During a speech in San Diego, the former secretary of state unloaded on her likely general election opponent, counting down reasons he is not qualified — from his aggressive Twitter attacks to his emotional outbursts. She predicted dire consequences if he is elected, saying a Trump presidency could lead the U.S. into war abroad and ignite economic catastrophe at home.

"There's no risk of people losing their lives if you blow up a golf course deal, but it doesn't work like that in world affairs," Clinton said before about 300 people gathered in a ballroom. "The stakes in global statecraft are infinitely higher and more complex than in the world of luxury hotels.

Clinton's robust assault on Trump also was widely carried on television.

It came as she is ramping up her criticism of the presumptive Republican nominee and trying to quell concerns within her own party that she doesn't have a plan of attack for the general election. She assailed Trump over his past statements, criticizing him for seeking to ban Muslims from entering the country, for talking about leaving NATO and for suggesting Japan could one day acquire nuclear weapons.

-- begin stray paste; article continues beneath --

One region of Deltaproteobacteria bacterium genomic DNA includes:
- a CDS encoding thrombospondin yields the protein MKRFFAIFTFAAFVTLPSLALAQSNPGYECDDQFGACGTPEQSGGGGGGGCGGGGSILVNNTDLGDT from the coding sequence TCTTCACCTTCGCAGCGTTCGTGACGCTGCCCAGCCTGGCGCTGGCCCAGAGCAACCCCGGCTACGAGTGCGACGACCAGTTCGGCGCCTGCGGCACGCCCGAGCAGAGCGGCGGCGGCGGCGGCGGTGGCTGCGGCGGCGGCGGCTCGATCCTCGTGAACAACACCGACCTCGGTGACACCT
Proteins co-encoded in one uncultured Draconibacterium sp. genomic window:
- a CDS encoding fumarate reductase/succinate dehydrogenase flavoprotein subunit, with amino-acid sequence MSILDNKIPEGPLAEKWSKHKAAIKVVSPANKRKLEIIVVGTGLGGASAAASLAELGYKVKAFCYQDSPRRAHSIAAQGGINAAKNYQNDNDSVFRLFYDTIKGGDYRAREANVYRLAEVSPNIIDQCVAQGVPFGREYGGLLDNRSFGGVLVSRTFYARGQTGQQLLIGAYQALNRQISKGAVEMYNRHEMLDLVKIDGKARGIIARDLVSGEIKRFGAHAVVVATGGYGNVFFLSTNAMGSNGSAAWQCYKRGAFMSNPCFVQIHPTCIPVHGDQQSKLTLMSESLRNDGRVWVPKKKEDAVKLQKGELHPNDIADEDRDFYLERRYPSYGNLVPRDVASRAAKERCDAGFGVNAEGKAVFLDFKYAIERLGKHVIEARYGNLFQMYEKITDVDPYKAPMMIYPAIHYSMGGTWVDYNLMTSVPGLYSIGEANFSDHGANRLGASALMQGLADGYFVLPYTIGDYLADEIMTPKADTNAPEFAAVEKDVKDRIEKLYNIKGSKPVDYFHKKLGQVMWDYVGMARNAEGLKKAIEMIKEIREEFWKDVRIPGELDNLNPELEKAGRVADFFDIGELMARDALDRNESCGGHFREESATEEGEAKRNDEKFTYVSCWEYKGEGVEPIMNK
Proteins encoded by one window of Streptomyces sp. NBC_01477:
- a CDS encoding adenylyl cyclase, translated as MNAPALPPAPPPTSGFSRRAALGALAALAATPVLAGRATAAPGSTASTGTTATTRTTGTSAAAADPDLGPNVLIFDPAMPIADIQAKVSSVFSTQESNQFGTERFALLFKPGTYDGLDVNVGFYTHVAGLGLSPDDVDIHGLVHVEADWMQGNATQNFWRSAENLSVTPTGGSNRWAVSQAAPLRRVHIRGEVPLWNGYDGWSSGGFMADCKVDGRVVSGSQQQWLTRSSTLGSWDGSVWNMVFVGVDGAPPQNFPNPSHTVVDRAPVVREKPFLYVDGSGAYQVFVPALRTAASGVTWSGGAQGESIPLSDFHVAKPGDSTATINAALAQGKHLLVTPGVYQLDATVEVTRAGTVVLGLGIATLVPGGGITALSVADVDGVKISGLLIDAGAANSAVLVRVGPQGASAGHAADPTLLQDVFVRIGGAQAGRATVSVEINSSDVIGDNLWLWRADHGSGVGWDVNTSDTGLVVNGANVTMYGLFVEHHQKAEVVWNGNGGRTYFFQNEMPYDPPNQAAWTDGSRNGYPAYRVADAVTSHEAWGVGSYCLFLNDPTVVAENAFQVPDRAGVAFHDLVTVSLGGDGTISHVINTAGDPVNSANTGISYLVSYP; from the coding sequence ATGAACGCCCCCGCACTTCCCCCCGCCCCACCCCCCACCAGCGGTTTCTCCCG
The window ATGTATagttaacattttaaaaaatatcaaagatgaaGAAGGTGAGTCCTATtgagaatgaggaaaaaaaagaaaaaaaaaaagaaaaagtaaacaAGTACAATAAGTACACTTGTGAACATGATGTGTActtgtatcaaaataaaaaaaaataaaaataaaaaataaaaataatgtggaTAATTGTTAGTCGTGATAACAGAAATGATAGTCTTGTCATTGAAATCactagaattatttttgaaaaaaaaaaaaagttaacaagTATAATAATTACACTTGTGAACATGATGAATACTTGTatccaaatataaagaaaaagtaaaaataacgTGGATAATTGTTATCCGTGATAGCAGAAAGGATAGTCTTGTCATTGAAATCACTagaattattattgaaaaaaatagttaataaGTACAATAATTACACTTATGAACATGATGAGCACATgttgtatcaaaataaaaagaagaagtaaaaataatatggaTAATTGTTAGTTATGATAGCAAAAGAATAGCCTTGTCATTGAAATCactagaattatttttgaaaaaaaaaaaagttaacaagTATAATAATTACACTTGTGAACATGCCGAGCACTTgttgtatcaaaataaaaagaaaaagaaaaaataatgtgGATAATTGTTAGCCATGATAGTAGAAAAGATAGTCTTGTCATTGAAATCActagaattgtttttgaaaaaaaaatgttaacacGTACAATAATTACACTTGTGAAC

"He is not just unprepared, he is temperamentally unfit," Clinton said. "This is not someone who should ever have the nuclear codes."

Emphasizing her experience as first lady, senator and secretary of state, Clinton said she would provide the steady diplomacy the country needs. She said that unlike Trump, she knew how to negotiate complex deals, understood world affairs and recognized what it means to deploy American troops.

"I'm going to keep American security at the heart of my campaign," Clinton said.

Clinton and Trump offer starkly different visions of U.S. foreign policy. Clinton's detail-oriented proposals reflect the traditional approach of both major parties. Despite differences on some issues, such as the Iraq war and Iran, Democratic and Republican presidents have been generally consistent on policies affecting China, Russia, North Korea, nuclear proliferation, trade, alliances and many other issues.